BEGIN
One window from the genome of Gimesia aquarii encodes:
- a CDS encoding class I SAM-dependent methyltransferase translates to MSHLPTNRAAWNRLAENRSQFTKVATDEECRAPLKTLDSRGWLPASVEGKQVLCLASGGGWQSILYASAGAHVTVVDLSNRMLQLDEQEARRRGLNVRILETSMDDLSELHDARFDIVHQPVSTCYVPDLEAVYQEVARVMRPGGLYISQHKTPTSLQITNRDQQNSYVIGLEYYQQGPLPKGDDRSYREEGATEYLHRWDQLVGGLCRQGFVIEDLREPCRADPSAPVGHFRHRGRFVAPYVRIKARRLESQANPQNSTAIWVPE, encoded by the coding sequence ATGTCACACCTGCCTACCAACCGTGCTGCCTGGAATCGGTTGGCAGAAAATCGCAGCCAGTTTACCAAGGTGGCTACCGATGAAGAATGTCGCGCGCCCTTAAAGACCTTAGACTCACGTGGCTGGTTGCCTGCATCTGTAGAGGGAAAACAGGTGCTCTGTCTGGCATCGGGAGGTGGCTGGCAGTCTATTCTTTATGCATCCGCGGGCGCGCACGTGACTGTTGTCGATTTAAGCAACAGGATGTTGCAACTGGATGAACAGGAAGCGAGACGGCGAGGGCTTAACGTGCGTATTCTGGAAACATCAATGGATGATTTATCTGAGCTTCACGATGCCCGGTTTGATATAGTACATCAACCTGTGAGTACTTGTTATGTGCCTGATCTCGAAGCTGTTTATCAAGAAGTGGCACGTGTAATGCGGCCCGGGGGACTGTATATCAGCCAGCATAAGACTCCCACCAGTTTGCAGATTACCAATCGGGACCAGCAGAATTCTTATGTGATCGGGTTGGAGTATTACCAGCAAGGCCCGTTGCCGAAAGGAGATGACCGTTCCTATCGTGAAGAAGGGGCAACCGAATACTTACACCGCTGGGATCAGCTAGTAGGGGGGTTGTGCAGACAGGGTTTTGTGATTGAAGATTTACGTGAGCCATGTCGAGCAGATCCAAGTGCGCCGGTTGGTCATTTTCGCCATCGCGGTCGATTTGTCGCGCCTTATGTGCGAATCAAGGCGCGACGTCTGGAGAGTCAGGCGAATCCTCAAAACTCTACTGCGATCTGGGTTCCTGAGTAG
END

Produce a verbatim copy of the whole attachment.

One window from the genome of Gimesia aquarii encodes:
- a CDS encoding class I SAM-dependent methyltransferase translates to MSHLPTNRAAWNRLAENRSQFTKVATDEECRAPLKTLDSRGWLPASVEGKQVLCLASGGGWQSILYASAGAHVTVVDLSNRMLQLDEQEARRRGLNVRILETSMDDLSELHDARFDIVHQPVSTCYVPDLEAVYQEVARVMRPGGLYISQHKTPTSLQITNRDQQNSYVIGLEYYQQGPLPKGDDRSYREEGATEYLHRWDQLVGGLCRQGFVIEDLREPCRADPSAPVGHFRHRGRFVAPYVRIKARRLESQANPQNSTAIWVPE, encoded by the coding sequence ATGTCACACCTGCCTACCAACCGTGCTGCCTGGAATCGGTTGGCAGAAAATCGCAGCCAGTTTACCAAGGTGGCTACCGATGAAGAATGTCGCGCGCCCTTAAAGACCTTAGACTCACGTGGCTGGTTGCCTGCATCTGTAGAGGGAAAACAGGTGCTCTGTCTGGCATCGGGAGGTGGCTGGCAGTCTATTCTTTATGCATCCGCGGGCGCGCACGTGACTGTTGTCGATTTAAGCAACAGGATGTTGCAACTGGATGAACAGGAAGCGAGACGGCGAGGGCTTAACGTGCGTATTCTGGAAACATCAATGGATGATTTATCTGAGCTTCACGATGCCCGGTTTGATATAGTACATCAACCTGTGAGTACTTGTTATGTGCCTGATCTCGAAGCTGTTTATCAAGAAGTGGCACGTGTAATGCGGCCCGGGGGACTGTATATCAGCCAGCATAAGACTCCCACCAGTTTGCAGATTACCAATCGGGACCAGCAGAATTCTTATGTGATCGGGTTGGAGTATTACCAGCAAGGCCCGTTGCCGAAAGGAGATGACCGTTCCTATCGTGAAGAAGGGGCAACCGAATACTTACACCGCTGGGATCAGCTAGTAGGGGGGTTGTGCAGACAGGGTTTTGTGATTGAAGATTTACGTGAGCCATGTCGAGCAGATCCAAGTGCGCCGGTTGGTCATTTTCGCCATCGCGGTCGATTTGTCGCGCCTTATGTGCGAATCAAGGCGCGACGTCTGGAGAGTCAGGCGAATCCTCAAAACTCTACTGCGATCTGGGTTCCTGAGTAG